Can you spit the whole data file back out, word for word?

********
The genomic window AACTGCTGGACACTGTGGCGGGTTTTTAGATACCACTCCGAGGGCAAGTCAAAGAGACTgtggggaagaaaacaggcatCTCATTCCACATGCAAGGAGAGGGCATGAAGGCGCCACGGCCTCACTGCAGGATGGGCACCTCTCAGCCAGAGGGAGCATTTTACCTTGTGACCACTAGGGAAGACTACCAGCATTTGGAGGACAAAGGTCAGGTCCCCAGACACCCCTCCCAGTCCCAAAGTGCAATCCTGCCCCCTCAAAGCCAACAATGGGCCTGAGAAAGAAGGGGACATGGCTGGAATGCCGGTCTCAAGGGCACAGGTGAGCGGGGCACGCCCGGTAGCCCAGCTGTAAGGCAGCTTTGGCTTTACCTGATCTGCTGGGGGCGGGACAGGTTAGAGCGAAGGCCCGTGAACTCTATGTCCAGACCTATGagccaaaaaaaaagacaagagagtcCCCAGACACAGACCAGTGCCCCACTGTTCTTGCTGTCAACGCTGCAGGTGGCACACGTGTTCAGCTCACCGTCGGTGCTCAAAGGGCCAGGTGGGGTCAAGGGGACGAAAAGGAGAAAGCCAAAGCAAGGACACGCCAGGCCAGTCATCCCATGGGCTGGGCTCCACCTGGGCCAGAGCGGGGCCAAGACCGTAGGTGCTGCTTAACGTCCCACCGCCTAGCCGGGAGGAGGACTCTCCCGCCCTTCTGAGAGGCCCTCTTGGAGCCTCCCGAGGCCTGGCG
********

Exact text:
The genomic window AACTGCTGGACACTGTGGCGGGTTTTTAGATACCACTCCGAGGGCAAGTCAAAGAGACTgtggggaagaaaacaggcatCTCATTCCACATGCAAGGAGAGGGCATGAAGGCGCCACGGCCTCACTGCAGGATGGGCACCTCTCAGCCAGAGGGAGCATTTTACCTTGTGACCACTAGGGAAGACTACCAGCATTTGGAGGACAAAGGTCAGGTCCCCAGACACCCCTCCCAGTCCCAAAGTGCAATCCTGCCCCCTCAAAGCCAACAATGGGCCTGAGAAAGAAGGGGACATGGCTGGAATGCCGGTCTCAAGGGCACAGGTGAGCGGGGCACGCCCGGTAGCCCAGCTGTAAGGCAGCTTTGGCTTTACCTGATCTGCTGGGGGCGGGACAGGTTAGAGCGAAGGCCCGTGAACTCTATGTCCAGACCTATGagccaaaaaaaaagacaagagagtcCCCAGACACAGACCAGTGCCCCACTGTTCTTGCTGTCAACGCTGCAGGTGGCACACGTGTTCAGCTCACCGTCGGTGCTCAAAGGGCCAGGTGGGGTCAAGGGGACGAAAAGGAGAAAGCCAAAGCAAGGACACGCCAGGCCAGTCATCCCATGGGCTGGGCTCCACCTGGGCCAGAGCGGGGCCAAGACCGTAGGTGCTGCTTAACGTCCCACCGCCTAGCCGGGAGGAGGACTCTCCCGCCCTTCTGAGAGGCCCTCTTGGAGCCTCCCGAGGCCTGGCG